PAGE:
The Krautrock Sensation EP (CRUSTACEAN 07) by Vibravoid is in fact a 7″ vinyl item, although my promo CD just contains two tracks from its generous contents. Vibravoid are a Düsseldorf band who turn in an enthused and near-perfect copy of Can’s ‘Mother Sky’ on one side, and a raucous rocked-up version of ‘Eye Shaking King’ by Amon Düül II on the other. In fine, they are pretty much a Krautrock tribute band along the lines of The Cosmic Charlies (a UK band who play a superb Grateful Dead set) and are snugly at home on the Fruits De Mer label which offers a range of colourful singles by like-minded cover bands playing versions drawn from the high-spots of music’s psychedelic history. The item by Cranium Pie, with covers of Dantalian’s Chariot and late Beatles, seems highly intriguing. Vibravoid have a righteous, full-on sound and don’t skimp on the guitars, and even though they can’t escape the crunched and compacted sound of modern digital processing, they make a damned good effort. The cover art seems odd, and perhaps more suited to a set of Serge Gainsbourg covers, but in some ways it comes close to emulating the final scene from Deep End, the 1970 movie by Skolimowksi in which ‘Mother Sky’ appears as source music.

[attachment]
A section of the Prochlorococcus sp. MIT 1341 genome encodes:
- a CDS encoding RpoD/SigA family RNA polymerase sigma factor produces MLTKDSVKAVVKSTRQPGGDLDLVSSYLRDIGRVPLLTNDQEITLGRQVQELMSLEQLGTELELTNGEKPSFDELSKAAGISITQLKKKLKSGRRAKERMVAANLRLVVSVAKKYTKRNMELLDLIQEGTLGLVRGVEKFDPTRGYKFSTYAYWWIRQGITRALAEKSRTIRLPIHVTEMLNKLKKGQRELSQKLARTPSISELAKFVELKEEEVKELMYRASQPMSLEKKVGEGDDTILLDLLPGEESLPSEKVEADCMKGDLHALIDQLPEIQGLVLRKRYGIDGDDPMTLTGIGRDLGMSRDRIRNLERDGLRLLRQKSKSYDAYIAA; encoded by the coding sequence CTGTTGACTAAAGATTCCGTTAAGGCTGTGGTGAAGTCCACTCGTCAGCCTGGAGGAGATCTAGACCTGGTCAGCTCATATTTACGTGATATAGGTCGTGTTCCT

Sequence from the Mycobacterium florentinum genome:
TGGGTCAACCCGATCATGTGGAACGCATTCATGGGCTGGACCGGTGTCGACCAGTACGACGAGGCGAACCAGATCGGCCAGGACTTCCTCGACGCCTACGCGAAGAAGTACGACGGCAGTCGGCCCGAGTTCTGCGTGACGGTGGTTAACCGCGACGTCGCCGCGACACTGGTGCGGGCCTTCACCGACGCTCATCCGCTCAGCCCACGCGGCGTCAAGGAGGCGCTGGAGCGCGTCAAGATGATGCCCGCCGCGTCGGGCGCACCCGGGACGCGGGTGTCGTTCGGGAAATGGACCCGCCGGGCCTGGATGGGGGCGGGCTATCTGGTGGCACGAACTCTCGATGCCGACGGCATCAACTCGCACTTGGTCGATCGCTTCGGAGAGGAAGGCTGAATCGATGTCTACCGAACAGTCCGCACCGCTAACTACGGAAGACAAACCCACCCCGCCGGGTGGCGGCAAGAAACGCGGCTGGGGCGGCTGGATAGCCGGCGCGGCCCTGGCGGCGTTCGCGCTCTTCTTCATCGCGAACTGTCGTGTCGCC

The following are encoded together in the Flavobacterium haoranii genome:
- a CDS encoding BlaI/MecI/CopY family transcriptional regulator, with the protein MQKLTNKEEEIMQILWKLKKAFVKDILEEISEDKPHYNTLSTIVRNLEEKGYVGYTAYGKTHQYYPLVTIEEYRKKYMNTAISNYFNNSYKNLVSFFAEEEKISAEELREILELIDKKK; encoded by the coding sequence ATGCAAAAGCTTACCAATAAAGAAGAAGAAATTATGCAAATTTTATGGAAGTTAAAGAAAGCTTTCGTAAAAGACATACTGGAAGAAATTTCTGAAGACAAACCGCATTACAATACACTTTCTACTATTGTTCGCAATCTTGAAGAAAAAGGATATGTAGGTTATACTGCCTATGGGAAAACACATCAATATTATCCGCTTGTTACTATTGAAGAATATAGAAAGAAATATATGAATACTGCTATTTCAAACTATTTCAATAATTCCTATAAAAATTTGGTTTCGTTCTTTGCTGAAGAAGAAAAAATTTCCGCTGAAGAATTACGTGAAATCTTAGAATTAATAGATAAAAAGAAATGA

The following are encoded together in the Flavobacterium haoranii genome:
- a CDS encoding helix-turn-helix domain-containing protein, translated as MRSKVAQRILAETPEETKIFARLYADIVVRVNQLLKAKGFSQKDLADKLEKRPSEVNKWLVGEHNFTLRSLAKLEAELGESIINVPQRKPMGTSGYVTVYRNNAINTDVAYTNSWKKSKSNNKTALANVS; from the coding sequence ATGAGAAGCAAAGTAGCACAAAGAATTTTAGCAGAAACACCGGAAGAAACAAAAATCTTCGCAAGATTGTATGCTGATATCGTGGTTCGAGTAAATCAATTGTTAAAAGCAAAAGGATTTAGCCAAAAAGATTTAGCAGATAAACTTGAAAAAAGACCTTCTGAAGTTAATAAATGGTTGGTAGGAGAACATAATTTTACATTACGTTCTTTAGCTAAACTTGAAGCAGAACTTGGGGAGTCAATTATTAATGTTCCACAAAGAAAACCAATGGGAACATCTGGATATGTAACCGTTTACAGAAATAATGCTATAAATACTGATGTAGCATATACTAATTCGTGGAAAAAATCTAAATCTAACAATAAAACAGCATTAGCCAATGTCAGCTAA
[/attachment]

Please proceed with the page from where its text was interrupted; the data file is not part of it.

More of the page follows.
Got a couple of songs by the Goteborg duo Trapped In A Loop on another promo item. The first one ‘Echo’ is quite delicious, an odd combination of a basic drum-machine beat, jangly 1986-shambling rock styled guitars, heavenly stacked female vocals, and a trombone. For over six minutes the team wisely decide stay in the same place and offer little variation on this thrummingly upbeat and narcotic oddity, apart from the loopy scat vocals fed through a telephone receiver which appear in the middle of the song. That same distortion device appears on the second song ‘Joinus’, where the singer transmits odd details from her private snow-bound world with much more grace and charm than I’ve ever heard on a Bjork record. Here, the layered trombones are just magnificent – a strange mix of triumphant brass-band parping with doodly, improvised scrabbling. It’s a real charmer. Go to their site to see footage of the female half of the act blowing her notes and watch the cover come to life – what with the brass instruments and the cows in a field, it’s all but an update on the Floyd’s Atom Heart Mother LP. These two toons appear as a 10″ record (TRAPPED IN A LOOP MUSIC 001) which may be available from Surplus Recordings.